Before arriving in the operating room, the woman couldn't move her left arm and her primary care doctors and ER docs found a "mass" on her brain imaging. I ordered more exquisite imaging (functional MRI), which revealed it was a little ball of abnormal brain tissue that no longer followed the rules and grew without respecting the brain's natural and elegant architecture. It was a tumor. Fortunately, it wasn't cancer. But it was in a very critical part of the brain.People are surprised when I say some parts of the brain are not as critical as others. We can remove those certain parts after a blood clot and people do well. On the other hand, some areas of the brain are so delicate that if you bump into any of them with a fine instrument, they can be permanently injured. This tumor was in the motor strip of the right parietal lobe (a half-inch-wide and seven-inch-long ribbon of brain tissue that sends the signals down to your left arm to move). This was a tricky spot to remove a tumor: You have to get the tumor tissue out and not bother the normal tissue that keeps her moving. She was left-handed, so the epicenter of my work was also the epicenter of her dominant hand function.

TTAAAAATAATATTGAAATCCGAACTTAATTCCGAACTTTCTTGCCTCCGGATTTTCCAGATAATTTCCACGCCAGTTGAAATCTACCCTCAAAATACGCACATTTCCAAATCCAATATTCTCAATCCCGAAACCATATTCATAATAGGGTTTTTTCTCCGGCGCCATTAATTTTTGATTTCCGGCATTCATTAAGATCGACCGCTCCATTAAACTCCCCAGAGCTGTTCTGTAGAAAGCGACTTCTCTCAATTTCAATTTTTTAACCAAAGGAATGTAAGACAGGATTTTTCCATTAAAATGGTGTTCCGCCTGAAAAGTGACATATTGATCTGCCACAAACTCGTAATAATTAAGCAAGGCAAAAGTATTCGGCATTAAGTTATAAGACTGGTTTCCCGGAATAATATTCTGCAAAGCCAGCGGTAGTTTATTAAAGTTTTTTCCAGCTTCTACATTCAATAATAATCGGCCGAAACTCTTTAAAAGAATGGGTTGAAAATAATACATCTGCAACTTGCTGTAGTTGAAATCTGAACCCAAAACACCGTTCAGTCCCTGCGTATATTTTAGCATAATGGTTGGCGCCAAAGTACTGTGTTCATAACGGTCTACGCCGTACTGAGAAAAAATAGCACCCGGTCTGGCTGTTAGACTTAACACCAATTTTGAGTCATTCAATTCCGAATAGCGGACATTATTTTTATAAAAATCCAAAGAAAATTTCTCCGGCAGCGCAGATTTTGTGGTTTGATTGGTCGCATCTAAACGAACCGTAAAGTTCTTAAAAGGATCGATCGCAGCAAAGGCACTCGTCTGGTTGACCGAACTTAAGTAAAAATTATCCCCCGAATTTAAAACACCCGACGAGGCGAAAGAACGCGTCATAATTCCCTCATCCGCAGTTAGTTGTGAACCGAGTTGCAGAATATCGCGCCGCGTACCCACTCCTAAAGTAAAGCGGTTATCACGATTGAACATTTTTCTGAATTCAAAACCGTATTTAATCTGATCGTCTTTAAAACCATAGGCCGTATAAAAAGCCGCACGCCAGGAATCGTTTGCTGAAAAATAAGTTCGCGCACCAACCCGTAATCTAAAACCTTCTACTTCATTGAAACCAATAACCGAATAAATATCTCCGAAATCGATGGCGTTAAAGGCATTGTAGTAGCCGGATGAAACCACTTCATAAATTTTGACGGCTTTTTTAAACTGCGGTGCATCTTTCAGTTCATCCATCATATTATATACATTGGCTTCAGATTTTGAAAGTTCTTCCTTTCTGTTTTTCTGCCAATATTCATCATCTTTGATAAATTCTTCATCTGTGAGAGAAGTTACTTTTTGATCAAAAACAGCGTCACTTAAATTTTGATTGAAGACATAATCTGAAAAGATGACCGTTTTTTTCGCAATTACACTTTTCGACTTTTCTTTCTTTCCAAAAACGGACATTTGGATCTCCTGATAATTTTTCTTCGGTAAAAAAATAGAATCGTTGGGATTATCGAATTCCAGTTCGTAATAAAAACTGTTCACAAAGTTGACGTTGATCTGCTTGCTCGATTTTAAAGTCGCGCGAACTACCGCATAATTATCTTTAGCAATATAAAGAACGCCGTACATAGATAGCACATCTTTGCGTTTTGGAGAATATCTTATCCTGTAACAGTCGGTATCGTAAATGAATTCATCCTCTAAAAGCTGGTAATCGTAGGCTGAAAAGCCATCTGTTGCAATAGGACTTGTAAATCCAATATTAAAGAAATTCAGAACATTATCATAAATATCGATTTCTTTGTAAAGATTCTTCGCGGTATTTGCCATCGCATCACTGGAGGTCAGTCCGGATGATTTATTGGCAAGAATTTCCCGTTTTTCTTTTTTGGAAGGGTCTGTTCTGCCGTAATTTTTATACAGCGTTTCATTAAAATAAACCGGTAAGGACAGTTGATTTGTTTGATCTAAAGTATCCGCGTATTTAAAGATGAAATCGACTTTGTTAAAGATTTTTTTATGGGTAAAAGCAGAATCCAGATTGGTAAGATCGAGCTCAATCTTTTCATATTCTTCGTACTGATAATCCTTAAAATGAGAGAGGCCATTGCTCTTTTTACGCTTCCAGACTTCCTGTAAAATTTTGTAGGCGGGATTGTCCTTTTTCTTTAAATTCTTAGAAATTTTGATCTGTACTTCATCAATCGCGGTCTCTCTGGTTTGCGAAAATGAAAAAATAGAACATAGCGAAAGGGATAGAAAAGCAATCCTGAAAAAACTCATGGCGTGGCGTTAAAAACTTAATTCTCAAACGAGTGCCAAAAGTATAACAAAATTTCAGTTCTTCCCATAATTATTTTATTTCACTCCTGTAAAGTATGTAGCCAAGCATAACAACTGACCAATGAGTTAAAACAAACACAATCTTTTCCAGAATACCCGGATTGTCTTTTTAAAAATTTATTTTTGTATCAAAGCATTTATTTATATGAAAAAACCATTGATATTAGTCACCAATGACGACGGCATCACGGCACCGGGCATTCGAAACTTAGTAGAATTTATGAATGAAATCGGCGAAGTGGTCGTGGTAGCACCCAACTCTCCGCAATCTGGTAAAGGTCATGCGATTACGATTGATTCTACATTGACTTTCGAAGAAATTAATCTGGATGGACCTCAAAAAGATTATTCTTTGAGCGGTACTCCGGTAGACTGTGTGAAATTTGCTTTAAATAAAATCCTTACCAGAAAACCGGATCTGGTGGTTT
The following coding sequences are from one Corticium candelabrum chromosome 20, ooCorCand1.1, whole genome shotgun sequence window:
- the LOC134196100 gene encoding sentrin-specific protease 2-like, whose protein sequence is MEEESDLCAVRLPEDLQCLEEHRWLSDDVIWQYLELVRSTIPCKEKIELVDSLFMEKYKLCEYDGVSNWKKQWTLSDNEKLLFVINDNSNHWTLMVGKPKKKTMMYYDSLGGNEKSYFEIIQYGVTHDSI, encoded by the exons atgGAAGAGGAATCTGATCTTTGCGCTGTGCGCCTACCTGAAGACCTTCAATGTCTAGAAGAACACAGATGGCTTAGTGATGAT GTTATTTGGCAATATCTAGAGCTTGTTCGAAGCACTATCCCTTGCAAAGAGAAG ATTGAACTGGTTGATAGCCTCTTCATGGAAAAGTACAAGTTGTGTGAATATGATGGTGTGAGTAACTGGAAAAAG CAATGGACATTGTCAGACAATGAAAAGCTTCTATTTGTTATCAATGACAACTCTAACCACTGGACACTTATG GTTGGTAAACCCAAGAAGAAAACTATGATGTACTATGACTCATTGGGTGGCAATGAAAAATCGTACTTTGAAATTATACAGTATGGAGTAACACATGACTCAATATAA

Be quick but don't hurry, I thought. After this step, the scalp was ready to peel back.
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